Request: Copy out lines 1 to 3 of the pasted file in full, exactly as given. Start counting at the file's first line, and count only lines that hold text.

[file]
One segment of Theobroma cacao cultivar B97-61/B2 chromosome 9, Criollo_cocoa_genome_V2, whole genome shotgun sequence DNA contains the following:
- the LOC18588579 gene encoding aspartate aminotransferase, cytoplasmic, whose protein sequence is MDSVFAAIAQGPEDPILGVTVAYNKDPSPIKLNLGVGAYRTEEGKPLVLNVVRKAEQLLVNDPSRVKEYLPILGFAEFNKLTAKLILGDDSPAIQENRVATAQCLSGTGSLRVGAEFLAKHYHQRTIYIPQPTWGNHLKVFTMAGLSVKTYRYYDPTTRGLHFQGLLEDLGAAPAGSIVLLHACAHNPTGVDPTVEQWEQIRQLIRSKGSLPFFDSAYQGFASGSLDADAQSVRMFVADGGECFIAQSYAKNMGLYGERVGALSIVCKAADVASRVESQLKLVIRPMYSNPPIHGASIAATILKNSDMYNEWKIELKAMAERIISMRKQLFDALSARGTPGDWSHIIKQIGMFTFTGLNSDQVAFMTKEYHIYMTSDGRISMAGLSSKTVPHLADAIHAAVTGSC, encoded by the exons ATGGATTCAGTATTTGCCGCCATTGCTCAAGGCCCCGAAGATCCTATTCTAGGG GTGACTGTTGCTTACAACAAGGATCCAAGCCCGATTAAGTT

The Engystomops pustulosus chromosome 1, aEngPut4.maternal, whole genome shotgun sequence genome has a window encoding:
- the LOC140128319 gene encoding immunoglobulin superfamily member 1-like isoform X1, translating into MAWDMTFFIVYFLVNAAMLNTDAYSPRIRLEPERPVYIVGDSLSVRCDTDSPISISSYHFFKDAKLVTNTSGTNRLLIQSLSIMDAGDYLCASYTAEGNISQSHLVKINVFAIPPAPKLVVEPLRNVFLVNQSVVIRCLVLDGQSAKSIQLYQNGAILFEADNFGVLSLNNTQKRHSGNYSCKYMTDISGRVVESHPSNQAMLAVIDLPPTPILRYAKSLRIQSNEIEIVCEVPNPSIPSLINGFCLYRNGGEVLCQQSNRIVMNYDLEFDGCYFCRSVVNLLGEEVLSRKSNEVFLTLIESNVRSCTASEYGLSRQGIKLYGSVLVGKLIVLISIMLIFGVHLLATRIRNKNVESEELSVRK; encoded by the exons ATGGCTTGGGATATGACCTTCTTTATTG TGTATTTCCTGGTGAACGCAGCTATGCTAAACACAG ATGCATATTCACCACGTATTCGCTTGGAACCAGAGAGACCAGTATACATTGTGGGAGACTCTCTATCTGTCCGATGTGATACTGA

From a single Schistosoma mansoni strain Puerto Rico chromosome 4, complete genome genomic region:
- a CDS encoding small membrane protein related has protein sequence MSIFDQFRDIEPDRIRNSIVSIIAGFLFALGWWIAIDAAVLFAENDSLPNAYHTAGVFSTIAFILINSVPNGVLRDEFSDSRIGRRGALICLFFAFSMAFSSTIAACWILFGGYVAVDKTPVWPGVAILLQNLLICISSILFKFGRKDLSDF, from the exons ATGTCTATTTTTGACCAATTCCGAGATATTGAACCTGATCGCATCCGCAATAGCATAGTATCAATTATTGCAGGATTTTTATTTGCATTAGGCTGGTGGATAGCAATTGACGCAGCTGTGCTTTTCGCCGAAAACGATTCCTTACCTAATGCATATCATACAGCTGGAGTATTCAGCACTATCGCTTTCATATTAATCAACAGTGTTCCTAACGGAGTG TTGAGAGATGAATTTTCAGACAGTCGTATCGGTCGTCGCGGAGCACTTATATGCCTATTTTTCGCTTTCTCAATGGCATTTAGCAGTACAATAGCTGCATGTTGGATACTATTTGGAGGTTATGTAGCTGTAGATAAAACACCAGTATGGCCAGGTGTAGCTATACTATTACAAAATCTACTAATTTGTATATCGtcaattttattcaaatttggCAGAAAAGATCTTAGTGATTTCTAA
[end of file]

One segment of Theobroma cacao cultivar B97-61/B2 chromosome 9, Criollo_cocoa_genome_V2, whole genome shotgun sequence DNA contains the following:
- the LOC18588579 gene encoding aspartate aminotransferase, cytoplasmic, whose protein sequence is MDSVFAAIAQGPEDPILGVTVAYNKDPSPIKLNLGVGAYRTEEGKPLVLNVVRKAEQLLVNDPSRVKEYLPILGFAEFNKLTAKLILGDDSPAIQENRVATAQCLSGTGSLRVGAEFLAKHYHQRTIYIPQPTWGNHLKVFTMAGLSVKTYRYYDPTTRGLHFQGLLEDLGAAPAGSIVLLHACAHNPTGVDPTVEQWEQIRQLIRSKGSLPFFDSAYQGFASGSLDADAQSVRMFVADGGECFIAQSYAKNMGLYGERVGALSIVCKAADVASRVESQLKLVIRPMYSNPPIHGASIAATILKNSDMYNEWKIELKAMAERIISMRKQLFDALSARGTPGDWSHIIKQIGMFTFTGLNSDQVAFMTKEYHIYMTSDGRISMAGLSSKTVPHLADAIHAAVTGSC, encoded by the exons ATGGATTCAGTATTTGCCGCCATTGCTCAAGGCCCCGAAGATCCTATTCTAGGG GTGACTGTTGCTTACAACAAGGATCCAAGCCCGATTAAGTT

The Engystomops pustulosus chromosome 1, aEngPut4.maternal, whole genome shotgun sequence genome has a window encoding: